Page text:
Hey guys, welcome back to Beach and Fishing and my Daiwa Fuego LT spinning reel review. Now, as you are probably aware, fishing is one of those past times that holds two essential truths:
- There are a great number of variations of every piece of equipment, tackle and accessory that you could be looking for.
- Everybody has an opinion on which of these variations is best at any given time – which is generally due to the fact that that particular item has helped them catch fish.
So with that in mind, one thing I have tried to do on this site is review the products I use, as well as the ones that are popular at the moment to give you an idea of what may work for you as you head out to the water and chase the big ones.
Hence, for this review, I will run you through:
- What the product is
- How it works
- What I bought if for
- Pros and Cons
- My recommendations
What is a spinning reel?
Also known as ‘open face’ reels or ‘eggbeaters’, these reel types wind the line onto a front spool which is held on by a ‘bail’. Line is wound in via a handle on the side which is ratioed to bring the line in faster than the handle is turned. In general, spinning reels are made from a corrosion-resistant metal, carbon fiber and/or aluminum body with variations of the following:
- Bearings – As with a car wheel, the mechanisms inside a spinning fishing reel generally incorporate ball bearings for smoother operation. From my experience, most come with between 3 and if the specifications are listed as 10 + 1 for example, this means that there are 10 ball bearings in the main housing and also a roller bearing incorporated into the bail to make line retrieval easier.
- Ratio – One advantage of a spinning fishing reel is the winding ratio. This is usually set anywhere for 3:1 up to 6 or 7:1 (often listed as 6.0:1 etc.) This simply means that for every time the user turns the handle a full rotation, the spool holding the line has actually turned 3, 4, 5, 6 or 7 times meaning less winding for faster line retrieval. Higher ratios are good for fast retrieval fishing such as with a lure or if there are a lot of snags etc. Lower rations assist with the big fish catches.
- Drag – The drag of a fishing reel is its ability to release a little bit of line when a fish strikes or is being pulled in. This is in place to reduce the chances of a bigger fish snapping the line as it fights. As with anything, the more you pay for a reel, the better the drag system should be with the more expensive models containing precision setting capabilities.
- Casing: This is the part of the reel that contains the springs, levers, gear cogs etc. that make much of the stuff above work. I’m my opinion, avoid any reel that doesn’t have this all housed in a sealed, waterproof casing. These are low maintenance and the components will not rust.
Check out my: Daiwa Tatula SV TW Baitcaster Review
What is my experience with this reel?
Ok, so my experience with this reel is part of my recent practice of hassling all of my friends that I fish with to try out their reels for my reviews. In this instance I was fishing on my kayak with a friend of mine who was using the Fuego and luckily for me, he wanted to try my little Shimano Nasci as well.
So we swapped rigs and off we went. And as we started fishing, this is what I noticed:
- This reel is extremely light – not as light as the Nasci – but still light enough to be noticeable.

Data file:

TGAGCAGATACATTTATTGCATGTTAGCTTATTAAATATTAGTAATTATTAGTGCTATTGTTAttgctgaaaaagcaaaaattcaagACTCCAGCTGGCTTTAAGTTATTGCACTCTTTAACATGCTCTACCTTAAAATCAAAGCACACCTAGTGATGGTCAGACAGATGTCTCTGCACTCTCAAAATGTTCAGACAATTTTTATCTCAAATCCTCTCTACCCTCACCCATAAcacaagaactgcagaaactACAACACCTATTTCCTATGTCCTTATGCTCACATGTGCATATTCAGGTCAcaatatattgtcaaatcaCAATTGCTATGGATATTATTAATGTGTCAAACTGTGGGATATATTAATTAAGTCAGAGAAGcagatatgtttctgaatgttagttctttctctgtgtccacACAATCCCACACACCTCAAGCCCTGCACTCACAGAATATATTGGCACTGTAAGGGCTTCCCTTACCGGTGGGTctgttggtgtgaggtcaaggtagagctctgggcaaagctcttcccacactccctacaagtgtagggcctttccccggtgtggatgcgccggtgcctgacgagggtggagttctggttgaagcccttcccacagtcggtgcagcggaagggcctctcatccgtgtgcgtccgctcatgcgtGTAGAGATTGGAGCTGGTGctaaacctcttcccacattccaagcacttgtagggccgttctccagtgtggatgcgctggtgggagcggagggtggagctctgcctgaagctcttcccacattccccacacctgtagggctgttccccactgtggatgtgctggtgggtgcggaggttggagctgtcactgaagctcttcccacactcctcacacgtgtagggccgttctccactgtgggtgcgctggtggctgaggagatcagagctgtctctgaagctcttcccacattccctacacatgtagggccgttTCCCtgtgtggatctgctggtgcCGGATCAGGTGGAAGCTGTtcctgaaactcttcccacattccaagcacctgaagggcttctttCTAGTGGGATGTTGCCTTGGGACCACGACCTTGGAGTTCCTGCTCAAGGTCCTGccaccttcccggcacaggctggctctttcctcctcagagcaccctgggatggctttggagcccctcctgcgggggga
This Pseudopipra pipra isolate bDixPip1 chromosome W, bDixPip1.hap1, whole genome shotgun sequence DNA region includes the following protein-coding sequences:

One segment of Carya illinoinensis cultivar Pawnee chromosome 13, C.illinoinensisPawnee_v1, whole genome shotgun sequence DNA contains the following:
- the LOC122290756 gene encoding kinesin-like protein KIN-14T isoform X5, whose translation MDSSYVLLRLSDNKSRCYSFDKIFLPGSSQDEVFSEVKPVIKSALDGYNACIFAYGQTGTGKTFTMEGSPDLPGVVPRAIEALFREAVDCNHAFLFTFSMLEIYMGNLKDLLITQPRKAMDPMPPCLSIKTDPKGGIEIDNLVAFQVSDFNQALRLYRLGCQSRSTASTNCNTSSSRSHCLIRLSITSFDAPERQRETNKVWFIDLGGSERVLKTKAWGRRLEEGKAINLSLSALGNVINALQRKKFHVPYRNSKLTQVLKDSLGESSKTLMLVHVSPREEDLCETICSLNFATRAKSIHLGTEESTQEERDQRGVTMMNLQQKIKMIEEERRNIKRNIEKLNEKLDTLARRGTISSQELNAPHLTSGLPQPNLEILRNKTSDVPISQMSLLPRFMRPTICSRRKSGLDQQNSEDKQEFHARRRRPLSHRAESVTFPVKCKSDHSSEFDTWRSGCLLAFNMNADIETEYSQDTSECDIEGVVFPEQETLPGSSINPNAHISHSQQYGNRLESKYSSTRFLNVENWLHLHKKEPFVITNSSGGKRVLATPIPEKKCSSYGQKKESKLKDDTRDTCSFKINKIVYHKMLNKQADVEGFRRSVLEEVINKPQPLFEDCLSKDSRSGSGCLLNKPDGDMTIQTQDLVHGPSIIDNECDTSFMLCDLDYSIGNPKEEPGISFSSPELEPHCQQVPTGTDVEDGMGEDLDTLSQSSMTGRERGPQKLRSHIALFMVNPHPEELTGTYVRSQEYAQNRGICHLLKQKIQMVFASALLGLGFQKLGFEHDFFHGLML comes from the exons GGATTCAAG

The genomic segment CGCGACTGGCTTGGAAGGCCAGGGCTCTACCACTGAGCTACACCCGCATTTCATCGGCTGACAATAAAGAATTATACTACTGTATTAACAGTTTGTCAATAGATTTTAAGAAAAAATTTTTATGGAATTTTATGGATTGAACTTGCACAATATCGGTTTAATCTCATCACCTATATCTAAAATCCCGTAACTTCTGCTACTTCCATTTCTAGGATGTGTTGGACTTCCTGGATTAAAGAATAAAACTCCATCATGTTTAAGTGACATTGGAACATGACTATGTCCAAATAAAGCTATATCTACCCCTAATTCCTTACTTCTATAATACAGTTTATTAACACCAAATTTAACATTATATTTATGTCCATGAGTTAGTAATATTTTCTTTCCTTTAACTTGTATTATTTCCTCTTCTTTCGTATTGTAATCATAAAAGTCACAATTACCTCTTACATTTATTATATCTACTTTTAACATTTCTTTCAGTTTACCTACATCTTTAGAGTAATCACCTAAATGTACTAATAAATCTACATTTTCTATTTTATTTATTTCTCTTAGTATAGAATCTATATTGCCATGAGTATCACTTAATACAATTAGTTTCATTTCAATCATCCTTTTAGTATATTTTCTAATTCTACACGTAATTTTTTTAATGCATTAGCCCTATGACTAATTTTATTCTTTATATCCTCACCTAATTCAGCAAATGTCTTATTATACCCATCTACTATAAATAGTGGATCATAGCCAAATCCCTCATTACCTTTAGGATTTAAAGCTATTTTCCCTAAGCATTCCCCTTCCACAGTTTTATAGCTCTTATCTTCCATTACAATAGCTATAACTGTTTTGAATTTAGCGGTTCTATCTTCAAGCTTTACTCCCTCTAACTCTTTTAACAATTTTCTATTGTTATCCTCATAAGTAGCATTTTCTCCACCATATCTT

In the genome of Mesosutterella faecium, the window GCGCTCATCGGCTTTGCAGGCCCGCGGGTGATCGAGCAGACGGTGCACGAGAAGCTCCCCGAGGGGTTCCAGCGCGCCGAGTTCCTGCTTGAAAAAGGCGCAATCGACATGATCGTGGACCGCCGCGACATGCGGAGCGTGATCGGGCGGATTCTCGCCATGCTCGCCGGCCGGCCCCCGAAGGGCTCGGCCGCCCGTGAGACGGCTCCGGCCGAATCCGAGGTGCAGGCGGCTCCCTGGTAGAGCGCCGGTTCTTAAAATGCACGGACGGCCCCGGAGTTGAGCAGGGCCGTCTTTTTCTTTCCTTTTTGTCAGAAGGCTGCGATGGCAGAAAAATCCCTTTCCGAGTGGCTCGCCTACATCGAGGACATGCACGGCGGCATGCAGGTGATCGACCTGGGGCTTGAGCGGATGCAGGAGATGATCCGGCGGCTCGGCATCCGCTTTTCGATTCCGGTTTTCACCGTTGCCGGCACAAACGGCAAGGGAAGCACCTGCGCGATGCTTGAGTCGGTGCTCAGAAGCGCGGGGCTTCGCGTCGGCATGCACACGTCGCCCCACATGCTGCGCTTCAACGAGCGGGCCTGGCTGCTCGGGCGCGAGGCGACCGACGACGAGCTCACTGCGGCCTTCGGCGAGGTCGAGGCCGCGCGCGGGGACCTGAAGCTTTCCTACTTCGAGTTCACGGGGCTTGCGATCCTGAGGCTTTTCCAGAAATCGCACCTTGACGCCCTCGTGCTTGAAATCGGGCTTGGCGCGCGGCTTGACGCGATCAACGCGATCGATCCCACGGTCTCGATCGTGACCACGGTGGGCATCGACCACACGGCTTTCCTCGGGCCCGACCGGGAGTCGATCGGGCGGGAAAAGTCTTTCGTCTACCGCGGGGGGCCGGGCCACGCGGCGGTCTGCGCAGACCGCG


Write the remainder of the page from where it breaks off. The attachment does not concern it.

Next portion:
- Winding is smooth and it casts really well in one hand (It was attached to a 6ft rod).
- The reel itself looks strong and feels sturdy as you wind in under the strain of a fish.
Nos sadly I didn’t catch anything large enough to really give the drag a work out however I did have a ‘play’ with it by feel and did like the sensitivity it had when adjustments were made.
What do you get?
- Product Name: Daiwa Fuego LT Spinning Reel – 2500 – 6000 models available
- Spool Size:Mono: 10/280, 12/220 J-BRAID: 15/250, 20/220 (3000 model)
- Bearings: 6+1
- Ratio: 5.2:1 to 5.7:1 dependent upon version chosen
- Composition: Carbon-infused housing, DigiGear computer-driven gear design with Magsealed waterproof protects
- Drag: 22lb
- Super light weight
- Easy to manage and clean
- Super strong drag
- Internal machined components and protection often found in higher end reels
- Whilst this did not occur during my use I did find a lot of feedback online in regards to uneven line spooling upon retrieval
How much is it?
I have seen these on the marketing for around $USD99 – Which I admit I was surprised about as I thought they would be more expensive based on their specs and manufacture.
Do I recommend it?
So, as above I do not own one of these but to be honest, after using this one if I do choose to go back to the store for another spinning reel for general use (I mean, you can always use another reel right?), based on use of this one and my experience with my Tierra LT 6000D, I would definitely consider picking up one of these.
It is smooth and easy to use and on the smaller fish I did catch on it, the drag was definitely adequate. My friend who owns the reel did mention how much he likes it and to be honest, I was not disappointed.
All in all, for general use chasing fresh and saltwater species alike, you could definitely do a lot worse than this one – especially if you are new to fishing or working in a number of different areas.
So there you have it, my honest review and appraisal of the Daiwa Fuego LT spinning reel. I hope it has been of assistance but as usual, if you have any questions please do not hesitate to reach out by commenting below.
Are there any other products you have been looking at but want to know more about? If so, please comment below and I will do my best to get some details for you.
Until next time